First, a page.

Credit & Mercantile plc v Nabarro (a firm) 
In Credit & Mercantile plc v Nabarro (a firm)  EWCH 2819 (Ch) the Claimants were the short-term lenders in a purchase transaction which was being financed by them, by way of a bridging loan to the buyer, in the sum of £1.65m.The Claimants instructed Nabarro Solicitors to act for them on the transaction. It transpired that planning permission had been granted to a former owner of the property in respect of the erection of a new property to replace an existing building that had fallen into disrepair and been knocked down.
The planning permission had been granted for the property being bought by the buyer, together with an adjoining property and, as it related to both properties, could not be used on one property without the other.
Nabarros Solicitors did not identify the planning issues, which they had discovered, when they submitted their report on title to the Claimants. The Claimants subsequently advanced the sum of £1.65m to the buyer who thereafter defaulted on the loan.
The Defendants argued that the loss suffered should be restricted to how much the property would have been valued with enforceable planning permission if it could be utilised for this property and, on the other hand, what the value of the property would be without that planning permission.
The Claimants contended that the issue relating to the planning permission affected the practicalities of the transaction and whether the purchase was capable of proceeding and not just about the property’s worth, with or without the planning permission. Therefore, they argued, the Defendant should be liable for the whole loss.
The court referred to the case of South Australia Asset Management Corp v York Montagu Limited (1997) which concerned assessing accurately, the level of damages to be awarded when a Solicitor has failed to report to the Lender on matters relating to planning permission.
The court did not agree with the argument put forward by the Claimant that, had they been aware of the problems with the planning permission, they would not have advanced the bridging monies and therefore should be entitled to the whole of the monies owing. The court found their loss to be restricted as to what would have been the property’s worth combined with a legally enforceable planning permission and, alternatively, the property’s worth without that planning permission.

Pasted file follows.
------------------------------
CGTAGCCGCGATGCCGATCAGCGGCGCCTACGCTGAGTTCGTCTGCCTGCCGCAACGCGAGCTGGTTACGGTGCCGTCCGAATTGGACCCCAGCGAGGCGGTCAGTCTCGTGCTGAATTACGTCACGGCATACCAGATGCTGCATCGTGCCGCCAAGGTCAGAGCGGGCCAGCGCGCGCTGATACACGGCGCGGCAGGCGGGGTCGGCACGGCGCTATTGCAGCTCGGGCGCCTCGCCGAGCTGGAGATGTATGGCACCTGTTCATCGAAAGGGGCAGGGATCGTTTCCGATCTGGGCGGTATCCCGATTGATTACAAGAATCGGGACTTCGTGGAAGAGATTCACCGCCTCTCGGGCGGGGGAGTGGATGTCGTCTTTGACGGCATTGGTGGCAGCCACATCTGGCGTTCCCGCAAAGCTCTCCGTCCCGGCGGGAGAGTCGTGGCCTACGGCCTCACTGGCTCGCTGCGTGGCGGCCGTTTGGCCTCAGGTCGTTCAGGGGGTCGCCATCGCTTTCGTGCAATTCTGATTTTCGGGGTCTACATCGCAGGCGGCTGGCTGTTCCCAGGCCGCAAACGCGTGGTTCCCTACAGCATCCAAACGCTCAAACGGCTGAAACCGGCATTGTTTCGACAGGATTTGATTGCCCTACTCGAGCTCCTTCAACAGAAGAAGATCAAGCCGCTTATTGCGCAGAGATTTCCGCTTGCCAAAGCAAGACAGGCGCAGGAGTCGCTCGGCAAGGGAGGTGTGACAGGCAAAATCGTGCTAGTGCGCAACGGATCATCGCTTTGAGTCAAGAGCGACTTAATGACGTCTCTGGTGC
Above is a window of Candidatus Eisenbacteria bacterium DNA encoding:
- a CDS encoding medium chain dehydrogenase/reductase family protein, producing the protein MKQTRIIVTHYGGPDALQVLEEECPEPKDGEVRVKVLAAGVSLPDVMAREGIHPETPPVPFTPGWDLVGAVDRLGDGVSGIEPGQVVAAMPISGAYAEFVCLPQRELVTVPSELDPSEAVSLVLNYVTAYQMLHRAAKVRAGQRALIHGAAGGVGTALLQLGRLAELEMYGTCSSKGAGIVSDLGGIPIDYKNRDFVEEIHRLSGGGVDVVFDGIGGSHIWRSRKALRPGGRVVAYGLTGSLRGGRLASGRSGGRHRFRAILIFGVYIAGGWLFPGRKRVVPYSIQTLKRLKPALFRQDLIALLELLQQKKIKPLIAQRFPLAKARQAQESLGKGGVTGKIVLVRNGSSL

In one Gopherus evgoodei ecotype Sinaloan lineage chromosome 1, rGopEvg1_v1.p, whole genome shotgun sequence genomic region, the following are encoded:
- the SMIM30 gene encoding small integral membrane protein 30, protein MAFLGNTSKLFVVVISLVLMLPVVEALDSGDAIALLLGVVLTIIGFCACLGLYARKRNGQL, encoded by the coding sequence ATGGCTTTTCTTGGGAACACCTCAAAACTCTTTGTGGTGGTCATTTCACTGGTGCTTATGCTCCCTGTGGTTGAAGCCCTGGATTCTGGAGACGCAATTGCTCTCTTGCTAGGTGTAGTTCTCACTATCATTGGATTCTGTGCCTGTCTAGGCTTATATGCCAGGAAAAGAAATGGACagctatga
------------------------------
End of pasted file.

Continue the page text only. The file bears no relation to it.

The court applied the principles laid down in the South Australia Asset Management Corp v York Montagu Limited (1997) to give the relief requested by the Defendant. If a person is under a duty to advise another as to how they should proceed in a matter, that person would be liable for anything that followed from giving that advice, if it was negligent, which that other person had relied upon. However, a person with a duty to give advice, so that the other person can make their own decision on what action to take, would be liable for that advice being incorrect if the other person had taken the action advised, but, he would not be liable for all that occurred as a result of that other person being reliant upon the information.
Lenders have always argued that they would not lend money on certain transactions such as where there are planning inadequacies and therefore, the Solicitor who is obliged to report to them on all aspects of the transaction, must be held liable for the whole loss.
The principles laid down in the case of South Australia Asset Management Corp would not readily be applied to the failings of the Solicitor, it would depend on whether the failing was at the heart of the matter and therefore in cases such as mortgage fraud, the Solicitors would probably bear the entirety of the loss.
The effect of this case, in relation to conveyancing transactions, is that liability will be assessed as to how the value of the property has been affected by the failing in the Solicitors duty.